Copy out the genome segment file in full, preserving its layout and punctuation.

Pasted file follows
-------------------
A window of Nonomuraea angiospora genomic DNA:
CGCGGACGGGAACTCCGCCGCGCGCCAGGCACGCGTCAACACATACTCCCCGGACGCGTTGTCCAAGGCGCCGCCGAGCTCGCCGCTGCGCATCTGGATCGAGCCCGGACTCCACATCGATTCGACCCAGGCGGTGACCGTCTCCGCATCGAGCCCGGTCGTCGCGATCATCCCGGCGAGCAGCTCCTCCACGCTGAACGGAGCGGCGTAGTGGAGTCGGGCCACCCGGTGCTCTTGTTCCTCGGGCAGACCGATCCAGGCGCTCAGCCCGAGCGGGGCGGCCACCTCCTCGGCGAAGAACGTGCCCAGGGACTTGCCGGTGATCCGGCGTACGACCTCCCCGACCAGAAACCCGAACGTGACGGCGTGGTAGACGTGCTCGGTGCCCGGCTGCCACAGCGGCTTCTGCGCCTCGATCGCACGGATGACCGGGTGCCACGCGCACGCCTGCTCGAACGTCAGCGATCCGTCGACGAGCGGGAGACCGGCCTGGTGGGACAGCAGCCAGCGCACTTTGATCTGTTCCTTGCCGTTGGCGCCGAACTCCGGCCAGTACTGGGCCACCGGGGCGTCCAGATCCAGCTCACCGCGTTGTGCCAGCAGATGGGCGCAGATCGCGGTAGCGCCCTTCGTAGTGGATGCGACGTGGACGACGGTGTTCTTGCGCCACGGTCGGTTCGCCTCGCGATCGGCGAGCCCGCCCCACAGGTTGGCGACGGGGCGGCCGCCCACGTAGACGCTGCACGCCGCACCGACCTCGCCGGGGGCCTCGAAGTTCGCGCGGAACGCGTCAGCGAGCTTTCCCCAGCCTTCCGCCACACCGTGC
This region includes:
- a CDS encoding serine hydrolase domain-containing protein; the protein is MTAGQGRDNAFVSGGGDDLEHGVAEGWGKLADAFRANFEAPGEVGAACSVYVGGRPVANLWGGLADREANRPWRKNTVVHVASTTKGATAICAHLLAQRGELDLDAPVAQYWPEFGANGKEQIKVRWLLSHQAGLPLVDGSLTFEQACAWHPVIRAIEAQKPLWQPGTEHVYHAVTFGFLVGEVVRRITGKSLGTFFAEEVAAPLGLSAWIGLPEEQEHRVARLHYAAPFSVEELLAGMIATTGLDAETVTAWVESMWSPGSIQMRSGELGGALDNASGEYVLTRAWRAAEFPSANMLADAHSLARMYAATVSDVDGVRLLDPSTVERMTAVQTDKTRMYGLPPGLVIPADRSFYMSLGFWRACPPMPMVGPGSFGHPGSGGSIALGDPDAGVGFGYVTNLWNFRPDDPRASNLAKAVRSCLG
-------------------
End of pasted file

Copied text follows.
A window of Nonomuraea angiospora genomic DNA:
CGCGGACGGGAACTCCGCCGCGCGCCAGGCACGCGTCAACACATACTCCCCGGACGCGTTGTCCAAGGCGCCGCCGAGCTCGCCGCTGCGCATCTGGATCGAGCCCGGACTCCACATCGATTCGACCCAGGCGGTGACCGTCTCCGCATCGAGCCCGGTCGTCGCGATCATCCCGGCGAGCAGCTCCTCCACGCTGAACGGAGCGGCGTAGTGGAGTCGGGCCACCCGGTGCTCTTGTTCCTCGGGCAGACCGATCCAGGCGCTCAGCCCGAGCGGGGCGGCCACCTCCTCGGCGAAGAACGTGCCCAGGGACTTGCCGGTGATCCGGCGTACGACCTCCCCGACCAGAAACCCGAACGTGACGGCGTGGTAGACGTGCTCGGTGCCCGGCTGCCACAGCGGCTTCTGCGCCTCGATCGCACGGATGACCGGGTGCCACGCGCACGCCTGCTCGAACGTCAGCGATCCGTCGACGAGCGGGAGACCGGCCTGGTGGGACAGCAGCCAGCGCACTTTGATCTGTTCCTTGCCGTTGGCGCCGAACTCCGGCCAGTACTGGGCCACCGGGGCGTCCAGATCCAGCTCACCGCGTTGTGCCAGCAGATGGGCGCAGATCGCGGTAGCGCCCTTCGTAGTGGATGCGACGTGGACGACGGTGTTCTTGCGCCACGGTCGGTTCGCCTCGCGATCGGCGAGCCCGCCCCACAGGTTGGCGACGGGGCGGCCGCCCACGTAGACGCTGCACGCCGCACCGACCTCGCCGGGGGCCTCGAAGTTCGCGCGGAACGCGTCAGCGAGCTTTCCCCAGCCTTCCGCCACACCGTGC
This region includes:
- a CDS encoding serine hydrolase domain-containing protein; the protein is MTAGQGRDNAFVSGGGDDLEHGVAEGWGKLADAFRANFEAPGEVGAACSVYVGGRPVANLWGGLADREANRPWRKNTVVHVASTTKGATAICAHLLAQRGELDLDAPVAQYWPEFGANGKEQIKVRWLLSHQAGLPLVDGSLTFEQACAWHPVIRAIEAQKPLWQPGTEHVYHAVTFGFLVGEVVRRITGKSLGTFFAEEVAAPLGLSAWIGLPEEQEHRVARLHYAAPFSVEELLAGMIATTGLDAETVTAWVESMWSPGSIQMRSGELGGALDNASGEYVLTRAWRAAEFPSANMLADAHSLARMYAATVSDVDGVRLLDPSTVERMTAVQTDKTRMYGLPPGLVIPADRSFYMSLGFWRACPPMPMVGPGSFGHPGSGGSIALGDPDAGVGFGYVTNLWNFRPDDPRASNLAKAVRSCLG